Britain’s government on Wednesday announces its spending plans for the next year amid soaring debt to support the virus-ravaged economy and as the nation embarks on its post-Brexit future.
Finance minister Rishi Sunak will address parliament from around 1230 GMT, with one week to go until England ends a second lockdown aimed at curbing a fresh wave of coronavirus infections.
Sunak will outline departments’ budgets for 2021/2022, with Britain yet to strike a post-Brexit trade deal with the European Union ahead of a transition period ending December 31.
Speculation is growing that with UK debt soaring, prime minister Boris Johnson’s Conservative government will either cut or suspend Britain’s commitment to spend 0.7 per cent of national income on foreign aid.
Ahead of his spending statement, Sunak said that his ‘number one priority is to protect jobs and livelihoods across the UK’.
‘This spending review will ensure hundreds of thousands of jobs are supported and protected in the acute phase of this crisis and beyond with a multi-billion (pound) package of investment to ensure that no-one is left without hope or opportunity,’ the chancellor of the exchequer added.
Having already splashed billions of pounds on a furlough jobs scheme to keep millions of British workers in their jobs during the pandemic, Sunak is expected to launch a three-year jobs programme to help over a million unemployed.
But Sunak is not expected to give pay rises to public sector workers such as nurses and teachers who have played key roles during the Covid-19 outbreak.
Outside of pay rises, the National Health Service will receive a boost totalling £3.0 billion ($3.9 billion, 3.3 billion euros), the Treasury has already revealed.
The military meanwhile is to receive extra spending of £16.5 billion over four years, the biggest such investment since the end of the Cold War, as Britain positions itself for its post-EU future.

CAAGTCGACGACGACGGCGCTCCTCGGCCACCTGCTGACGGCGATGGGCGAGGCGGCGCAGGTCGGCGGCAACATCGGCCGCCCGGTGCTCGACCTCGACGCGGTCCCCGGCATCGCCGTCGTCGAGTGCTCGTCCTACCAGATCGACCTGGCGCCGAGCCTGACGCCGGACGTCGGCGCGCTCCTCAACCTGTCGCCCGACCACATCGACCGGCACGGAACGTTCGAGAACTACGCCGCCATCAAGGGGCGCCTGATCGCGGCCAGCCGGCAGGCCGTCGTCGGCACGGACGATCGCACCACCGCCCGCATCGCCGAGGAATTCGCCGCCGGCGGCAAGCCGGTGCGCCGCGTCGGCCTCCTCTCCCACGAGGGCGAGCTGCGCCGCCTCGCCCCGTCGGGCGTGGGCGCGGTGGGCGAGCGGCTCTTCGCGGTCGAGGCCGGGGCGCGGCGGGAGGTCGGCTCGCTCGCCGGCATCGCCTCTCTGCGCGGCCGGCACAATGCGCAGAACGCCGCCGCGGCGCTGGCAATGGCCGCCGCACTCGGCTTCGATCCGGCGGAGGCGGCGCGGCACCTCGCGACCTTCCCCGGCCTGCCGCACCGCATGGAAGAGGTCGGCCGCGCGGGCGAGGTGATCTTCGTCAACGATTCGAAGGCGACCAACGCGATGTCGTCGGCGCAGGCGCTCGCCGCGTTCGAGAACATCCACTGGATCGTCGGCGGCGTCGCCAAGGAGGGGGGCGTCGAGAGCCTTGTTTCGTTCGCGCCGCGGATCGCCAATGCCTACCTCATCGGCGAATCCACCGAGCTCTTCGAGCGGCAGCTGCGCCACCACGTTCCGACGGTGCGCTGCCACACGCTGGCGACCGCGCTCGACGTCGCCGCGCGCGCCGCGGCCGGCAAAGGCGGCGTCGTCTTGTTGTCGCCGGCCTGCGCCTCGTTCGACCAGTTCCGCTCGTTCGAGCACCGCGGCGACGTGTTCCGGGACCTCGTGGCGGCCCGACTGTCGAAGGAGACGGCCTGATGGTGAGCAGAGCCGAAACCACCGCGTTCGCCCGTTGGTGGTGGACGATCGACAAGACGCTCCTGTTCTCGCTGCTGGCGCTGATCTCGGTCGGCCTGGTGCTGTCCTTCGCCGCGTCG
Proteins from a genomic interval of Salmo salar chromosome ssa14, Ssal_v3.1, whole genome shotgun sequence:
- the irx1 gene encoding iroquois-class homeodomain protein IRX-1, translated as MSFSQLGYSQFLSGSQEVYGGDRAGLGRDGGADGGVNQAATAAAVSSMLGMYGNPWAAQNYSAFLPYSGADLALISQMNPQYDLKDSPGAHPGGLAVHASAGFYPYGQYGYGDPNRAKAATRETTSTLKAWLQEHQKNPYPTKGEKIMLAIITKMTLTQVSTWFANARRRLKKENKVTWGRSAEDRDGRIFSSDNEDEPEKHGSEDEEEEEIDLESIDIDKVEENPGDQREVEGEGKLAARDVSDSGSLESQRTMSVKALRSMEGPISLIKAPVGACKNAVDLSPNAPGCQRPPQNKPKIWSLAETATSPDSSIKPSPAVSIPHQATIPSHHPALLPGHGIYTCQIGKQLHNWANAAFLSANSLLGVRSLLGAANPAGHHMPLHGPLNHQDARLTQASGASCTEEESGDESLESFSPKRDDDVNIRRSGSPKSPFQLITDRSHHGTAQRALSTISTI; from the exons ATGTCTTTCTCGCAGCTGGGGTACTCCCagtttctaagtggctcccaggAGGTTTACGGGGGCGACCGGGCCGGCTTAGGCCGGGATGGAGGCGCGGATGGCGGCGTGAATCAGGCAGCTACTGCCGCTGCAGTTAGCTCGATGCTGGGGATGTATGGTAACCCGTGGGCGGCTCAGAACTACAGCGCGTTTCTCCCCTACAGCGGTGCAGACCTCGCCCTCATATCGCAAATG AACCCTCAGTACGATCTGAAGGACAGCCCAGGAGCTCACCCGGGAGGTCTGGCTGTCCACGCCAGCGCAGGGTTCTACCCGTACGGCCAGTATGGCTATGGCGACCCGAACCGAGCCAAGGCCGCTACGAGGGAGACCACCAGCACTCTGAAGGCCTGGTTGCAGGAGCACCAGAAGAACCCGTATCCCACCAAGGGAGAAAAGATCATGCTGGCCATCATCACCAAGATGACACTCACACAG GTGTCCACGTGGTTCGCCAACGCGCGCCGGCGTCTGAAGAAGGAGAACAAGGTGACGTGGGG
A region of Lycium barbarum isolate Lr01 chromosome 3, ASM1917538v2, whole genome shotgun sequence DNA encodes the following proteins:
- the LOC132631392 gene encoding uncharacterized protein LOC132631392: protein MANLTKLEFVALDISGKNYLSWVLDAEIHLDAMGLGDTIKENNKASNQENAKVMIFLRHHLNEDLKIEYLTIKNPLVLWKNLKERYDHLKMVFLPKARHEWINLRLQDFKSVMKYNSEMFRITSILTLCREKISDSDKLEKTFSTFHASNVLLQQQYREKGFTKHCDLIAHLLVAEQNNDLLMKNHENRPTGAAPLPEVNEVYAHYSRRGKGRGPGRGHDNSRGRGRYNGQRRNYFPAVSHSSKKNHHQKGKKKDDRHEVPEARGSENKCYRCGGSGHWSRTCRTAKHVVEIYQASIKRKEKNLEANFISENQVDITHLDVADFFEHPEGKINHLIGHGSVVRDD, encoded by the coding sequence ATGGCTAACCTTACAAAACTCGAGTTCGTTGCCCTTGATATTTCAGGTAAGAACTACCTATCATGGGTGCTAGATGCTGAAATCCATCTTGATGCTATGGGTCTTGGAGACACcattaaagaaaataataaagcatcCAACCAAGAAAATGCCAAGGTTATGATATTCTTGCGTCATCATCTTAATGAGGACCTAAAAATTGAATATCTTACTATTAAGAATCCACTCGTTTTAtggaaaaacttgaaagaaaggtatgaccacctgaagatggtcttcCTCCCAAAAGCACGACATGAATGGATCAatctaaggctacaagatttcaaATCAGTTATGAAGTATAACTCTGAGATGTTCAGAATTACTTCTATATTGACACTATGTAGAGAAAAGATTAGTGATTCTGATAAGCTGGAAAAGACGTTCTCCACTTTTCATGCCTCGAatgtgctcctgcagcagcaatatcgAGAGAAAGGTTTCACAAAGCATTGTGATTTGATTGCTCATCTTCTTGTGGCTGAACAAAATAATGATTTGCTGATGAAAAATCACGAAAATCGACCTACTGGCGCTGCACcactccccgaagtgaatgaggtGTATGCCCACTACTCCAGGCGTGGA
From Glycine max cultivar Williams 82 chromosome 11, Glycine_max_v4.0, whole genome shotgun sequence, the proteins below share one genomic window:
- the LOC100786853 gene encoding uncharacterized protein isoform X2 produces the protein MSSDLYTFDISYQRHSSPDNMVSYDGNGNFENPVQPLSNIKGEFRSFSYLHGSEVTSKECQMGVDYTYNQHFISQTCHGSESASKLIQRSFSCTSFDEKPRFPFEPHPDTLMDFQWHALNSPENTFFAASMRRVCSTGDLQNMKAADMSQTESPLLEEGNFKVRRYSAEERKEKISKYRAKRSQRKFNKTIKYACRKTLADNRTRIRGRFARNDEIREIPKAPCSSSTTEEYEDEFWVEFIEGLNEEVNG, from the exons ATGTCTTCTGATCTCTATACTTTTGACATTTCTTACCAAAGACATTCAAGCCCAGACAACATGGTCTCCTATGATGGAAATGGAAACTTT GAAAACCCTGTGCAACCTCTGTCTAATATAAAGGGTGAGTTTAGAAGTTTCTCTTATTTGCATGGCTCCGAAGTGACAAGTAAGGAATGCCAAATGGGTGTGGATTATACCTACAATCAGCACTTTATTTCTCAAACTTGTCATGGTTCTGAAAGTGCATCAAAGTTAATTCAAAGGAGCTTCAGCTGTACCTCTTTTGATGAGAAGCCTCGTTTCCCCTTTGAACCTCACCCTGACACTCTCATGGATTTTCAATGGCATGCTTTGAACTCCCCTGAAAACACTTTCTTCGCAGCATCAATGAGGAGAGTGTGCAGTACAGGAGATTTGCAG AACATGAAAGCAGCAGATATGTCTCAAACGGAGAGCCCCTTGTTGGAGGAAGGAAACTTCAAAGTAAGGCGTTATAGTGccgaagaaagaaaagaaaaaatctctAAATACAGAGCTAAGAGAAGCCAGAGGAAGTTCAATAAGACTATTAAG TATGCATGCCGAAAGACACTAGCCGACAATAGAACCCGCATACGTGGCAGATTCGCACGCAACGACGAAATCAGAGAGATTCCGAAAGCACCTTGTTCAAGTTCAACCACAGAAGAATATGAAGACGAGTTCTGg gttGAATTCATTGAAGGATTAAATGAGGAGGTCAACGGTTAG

Recent official data shows UK state debt has exceeded £2.0 trillion for the first time as the pandemic pushed the UK economy into a record recession, undercutting tax revenue just as government crisis spending soared.
While Sunak has warned that the British economy is under ‘enormous strain’ because of Covid-19, the chancellor ruled out cuts to public services.
Following Wednesday’s statement, Britain’s Office for Budget Responsibility will publish new economic growth forecasts, further detailing the damage caused by the virus.
The OBR is expected to reveal an explosion in public borrowing that could reach almost £400 billion for the current financial year to March.
Britain has been one of the worst-affected countries in the world in the outbreak, registering more than 54,000 deaths from 1.4 million cases.
At the start of November, England effectively shut down for the second time this year to try to curb spiking virus infections and deaths.
To help cushion the blow, the government rolled out a new multi-billion-pound support package by extending its furlough jobs scheme until the end of March 2021.
The government’s mammoth package is in coordination with the Bank of England, which is pumping huge amounts of fresh cash into the economy to support businesses and has slashed its interest rate to a record-low 0.1 per cent.
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